Honey I shrunk the Kids! Daily variation in Height and Weight and it’s Implications for BMI Based Public Health Surveillance

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Travis’ Note: Today’s post comes from PhD Student Ash Routen.  You can find out more about Ash and his work at the bottom of this post.

Consistent with the majority of developed countries, a significant proportion of children here in the UK are overweight or obese (around 30% of 10-11 year olds as of 2010). How do we know this? Well, since 2005 the UK Department of Health have been operating the ‘National Child Measurement Programme’ (NCMP) a nationwide public health surveillance initiative, which to the best of my knowledge is the biggest in Europe. Annually over one million children (aged 4-5 and 10-11 years) have their height and weight measured by teams of school nurses, these measures are then used to calculate body mass index (BMI), and then BMI determined weight status. This data is used to inform local planning and delivery of weight intervention/healthy lifestyle services, and to produce national overweight and obesity prevalence figures.

As BMI differs between genders and increases with age during childhood, the NCMP categorise the children’s weight status as underweight, healthyweight, overweight or obese, by comparing their BMI to children the same age and gender using a BMI growth reference chart. So, children above the 91st percentile (91% of all children used in the reference sample) are defined as overweight, and above the 98th as obese. In most regions, the child’s weight status is fed back to the parent’s and children by letter, with information on local weight management initiatives if they are categorised as underweight, overweight, or obese. Of course you can imagine the furore of some parent’s and thus the NCMP has attracted quite a lot of negative media attention (e.g.http://www.telegraph.co.uk/health/children_shealth/7514267/Letter-to-fat-four-year-old-prompts-complaint-from-obesity-group.html) as a result. As such there is great onus on ensuring the quality of data and identifying any sources of potential ‘error’, which include human (i.e. reliability of the nurses measurements), technical (i.e. reliability of the scales/height measuring device) and biological ‘error’(i.e. both daily and monthly variation in BMI).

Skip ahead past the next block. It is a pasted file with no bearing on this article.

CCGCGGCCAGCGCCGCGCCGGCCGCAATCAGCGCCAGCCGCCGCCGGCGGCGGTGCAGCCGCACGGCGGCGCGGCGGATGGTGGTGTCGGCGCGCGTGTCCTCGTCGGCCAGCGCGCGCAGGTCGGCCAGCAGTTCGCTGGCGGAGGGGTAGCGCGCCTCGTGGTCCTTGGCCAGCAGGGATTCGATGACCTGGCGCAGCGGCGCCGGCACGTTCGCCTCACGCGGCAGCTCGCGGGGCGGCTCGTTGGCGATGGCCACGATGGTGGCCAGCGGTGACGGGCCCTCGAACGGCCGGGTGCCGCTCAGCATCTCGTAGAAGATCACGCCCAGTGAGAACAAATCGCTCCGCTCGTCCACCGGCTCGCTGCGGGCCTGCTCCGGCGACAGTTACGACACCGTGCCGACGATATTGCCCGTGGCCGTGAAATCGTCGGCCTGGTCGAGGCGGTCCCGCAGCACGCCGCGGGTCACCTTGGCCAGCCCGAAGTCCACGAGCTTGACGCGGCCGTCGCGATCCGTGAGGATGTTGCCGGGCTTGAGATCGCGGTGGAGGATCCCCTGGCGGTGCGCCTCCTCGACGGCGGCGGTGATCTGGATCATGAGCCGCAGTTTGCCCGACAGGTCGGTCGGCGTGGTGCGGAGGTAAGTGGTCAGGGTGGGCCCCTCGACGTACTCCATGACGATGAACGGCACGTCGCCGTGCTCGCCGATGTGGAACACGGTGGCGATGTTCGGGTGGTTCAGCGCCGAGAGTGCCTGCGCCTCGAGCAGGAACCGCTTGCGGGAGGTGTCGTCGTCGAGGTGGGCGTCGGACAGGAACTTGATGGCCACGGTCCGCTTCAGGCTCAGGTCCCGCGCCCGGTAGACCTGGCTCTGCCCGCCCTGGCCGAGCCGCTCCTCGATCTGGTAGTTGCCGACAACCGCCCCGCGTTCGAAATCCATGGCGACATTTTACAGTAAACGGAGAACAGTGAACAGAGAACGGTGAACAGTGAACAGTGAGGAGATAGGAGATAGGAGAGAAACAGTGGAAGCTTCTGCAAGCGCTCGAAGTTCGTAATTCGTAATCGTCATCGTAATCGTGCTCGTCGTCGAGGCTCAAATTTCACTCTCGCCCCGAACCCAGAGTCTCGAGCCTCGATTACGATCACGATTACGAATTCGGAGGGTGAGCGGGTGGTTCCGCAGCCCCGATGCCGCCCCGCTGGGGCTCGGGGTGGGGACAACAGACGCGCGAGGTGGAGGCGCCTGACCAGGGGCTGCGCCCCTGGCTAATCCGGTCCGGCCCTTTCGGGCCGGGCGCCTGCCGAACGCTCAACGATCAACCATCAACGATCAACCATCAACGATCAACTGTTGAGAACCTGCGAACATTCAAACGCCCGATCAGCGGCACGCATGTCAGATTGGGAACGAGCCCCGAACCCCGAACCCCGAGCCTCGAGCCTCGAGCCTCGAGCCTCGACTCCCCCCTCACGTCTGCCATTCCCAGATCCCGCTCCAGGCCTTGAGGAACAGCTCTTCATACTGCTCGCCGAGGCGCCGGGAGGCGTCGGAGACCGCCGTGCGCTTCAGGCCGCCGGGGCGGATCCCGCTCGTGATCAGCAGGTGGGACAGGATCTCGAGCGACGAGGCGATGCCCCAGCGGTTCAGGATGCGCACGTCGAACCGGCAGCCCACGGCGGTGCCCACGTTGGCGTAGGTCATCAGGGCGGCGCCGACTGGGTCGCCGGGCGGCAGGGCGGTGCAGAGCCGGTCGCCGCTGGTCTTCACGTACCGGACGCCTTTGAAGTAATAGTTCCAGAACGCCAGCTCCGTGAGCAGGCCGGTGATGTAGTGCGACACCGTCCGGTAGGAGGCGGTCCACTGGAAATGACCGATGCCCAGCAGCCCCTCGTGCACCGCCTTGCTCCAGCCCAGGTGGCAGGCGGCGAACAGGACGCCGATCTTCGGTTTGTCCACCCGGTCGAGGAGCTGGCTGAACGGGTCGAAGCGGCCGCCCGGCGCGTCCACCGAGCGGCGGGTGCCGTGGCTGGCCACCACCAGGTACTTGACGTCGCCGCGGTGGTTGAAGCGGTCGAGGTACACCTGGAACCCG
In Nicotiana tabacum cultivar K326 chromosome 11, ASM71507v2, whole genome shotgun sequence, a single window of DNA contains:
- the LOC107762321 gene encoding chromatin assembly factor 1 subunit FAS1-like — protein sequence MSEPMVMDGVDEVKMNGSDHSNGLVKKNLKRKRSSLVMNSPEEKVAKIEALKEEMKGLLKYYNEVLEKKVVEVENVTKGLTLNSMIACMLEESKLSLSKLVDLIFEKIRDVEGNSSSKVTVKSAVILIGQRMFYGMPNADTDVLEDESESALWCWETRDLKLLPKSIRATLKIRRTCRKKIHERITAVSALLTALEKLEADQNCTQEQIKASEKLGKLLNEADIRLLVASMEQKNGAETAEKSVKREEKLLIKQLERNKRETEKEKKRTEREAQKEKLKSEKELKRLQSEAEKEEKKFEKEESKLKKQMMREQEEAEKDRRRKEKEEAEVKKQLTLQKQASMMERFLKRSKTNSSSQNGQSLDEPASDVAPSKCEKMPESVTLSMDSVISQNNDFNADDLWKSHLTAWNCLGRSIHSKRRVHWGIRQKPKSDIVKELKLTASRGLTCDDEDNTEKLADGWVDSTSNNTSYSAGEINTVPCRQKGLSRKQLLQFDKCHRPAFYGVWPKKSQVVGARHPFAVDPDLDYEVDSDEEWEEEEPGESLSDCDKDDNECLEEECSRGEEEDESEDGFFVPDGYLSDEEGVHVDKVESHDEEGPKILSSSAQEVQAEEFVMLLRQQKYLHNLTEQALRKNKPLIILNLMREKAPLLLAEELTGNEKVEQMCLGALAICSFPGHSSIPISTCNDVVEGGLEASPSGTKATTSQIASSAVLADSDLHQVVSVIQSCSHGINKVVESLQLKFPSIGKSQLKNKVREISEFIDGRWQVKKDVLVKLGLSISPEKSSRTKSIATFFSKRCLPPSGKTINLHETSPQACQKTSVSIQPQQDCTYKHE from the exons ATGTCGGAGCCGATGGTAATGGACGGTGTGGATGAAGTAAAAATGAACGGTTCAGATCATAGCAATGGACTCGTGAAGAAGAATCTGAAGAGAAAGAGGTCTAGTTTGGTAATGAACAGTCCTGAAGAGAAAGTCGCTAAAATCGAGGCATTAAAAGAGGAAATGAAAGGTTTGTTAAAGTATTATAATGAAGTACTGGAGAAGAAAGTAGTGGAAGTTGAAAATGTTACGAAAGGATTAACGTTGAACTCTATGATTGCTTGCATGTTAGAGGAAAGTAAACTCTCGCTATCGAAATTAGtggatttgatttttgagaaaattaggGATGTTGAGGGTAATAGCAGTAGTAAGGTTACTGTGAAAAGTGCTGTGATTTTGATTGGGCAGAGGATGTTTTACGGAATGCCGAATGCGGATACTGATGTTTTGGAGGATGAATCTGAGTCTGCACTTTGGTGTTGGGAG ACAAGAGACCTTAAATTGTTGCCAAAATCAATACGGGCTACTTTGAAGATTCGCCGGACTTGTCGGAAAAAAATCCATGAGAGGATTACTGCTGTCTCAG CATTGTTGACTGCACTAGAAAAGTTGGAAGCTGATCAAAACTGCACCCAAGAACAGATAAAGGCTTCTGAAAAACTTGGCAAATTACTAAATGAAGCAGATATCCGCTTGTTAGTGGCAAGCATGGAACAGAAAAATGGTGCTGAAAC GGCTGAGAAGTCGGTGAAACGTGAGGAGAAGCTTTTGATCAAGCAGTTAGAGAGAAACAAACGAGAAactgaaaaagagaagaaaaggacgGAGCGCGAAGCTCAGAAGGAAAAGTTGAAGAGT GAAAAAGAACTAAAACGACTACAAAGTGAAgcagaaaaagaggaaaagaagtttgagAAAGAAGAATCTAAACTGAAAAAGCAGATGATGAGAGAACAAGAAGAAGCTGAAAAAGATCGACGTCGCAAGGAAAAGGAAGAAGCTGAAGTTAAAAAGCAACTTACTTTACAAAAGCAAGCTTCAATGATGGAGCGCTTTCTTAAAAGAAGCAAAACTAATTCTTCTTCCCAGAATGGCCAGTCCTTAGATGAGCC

I was interested in the impact of the time of day when the measurements are conducted. The nurses follow a standardised protocol, but can take the measurements at any time of day (and indeed the month of measurement may also vary). We know that our weight fluctuates throughout the day, and that we shrink a little after rising due to gravity pushing us back down! What we didn’t know was if combined variation in these measures would result in a change in BMI. Who cares right? they would be at no more or less risk of adverse health if their BMI shifts a little…but could it be enough for those whom are on the cusp of a BMI weight category (e.g. 90.5 percentile) to be differently classified due to the time of day they are measured?

What did we do?

To investigate this issue we took a sample of 74 children (aged 10-11 years) and measured their height and weight in the morning (0900-1045 hr) and again in the afternoon (1300-1500). From this we calculated their BMI, BMI percentile and weight status category using two set’s of BMI percentile cut-off’s, namely clinical cut-off’s (overweight: 91st and obese: 98th) as used by the NCMP and clinicians, and population monitoring cut-off’s as used mainly by researchers (85th and 95th centiles).

What did we find?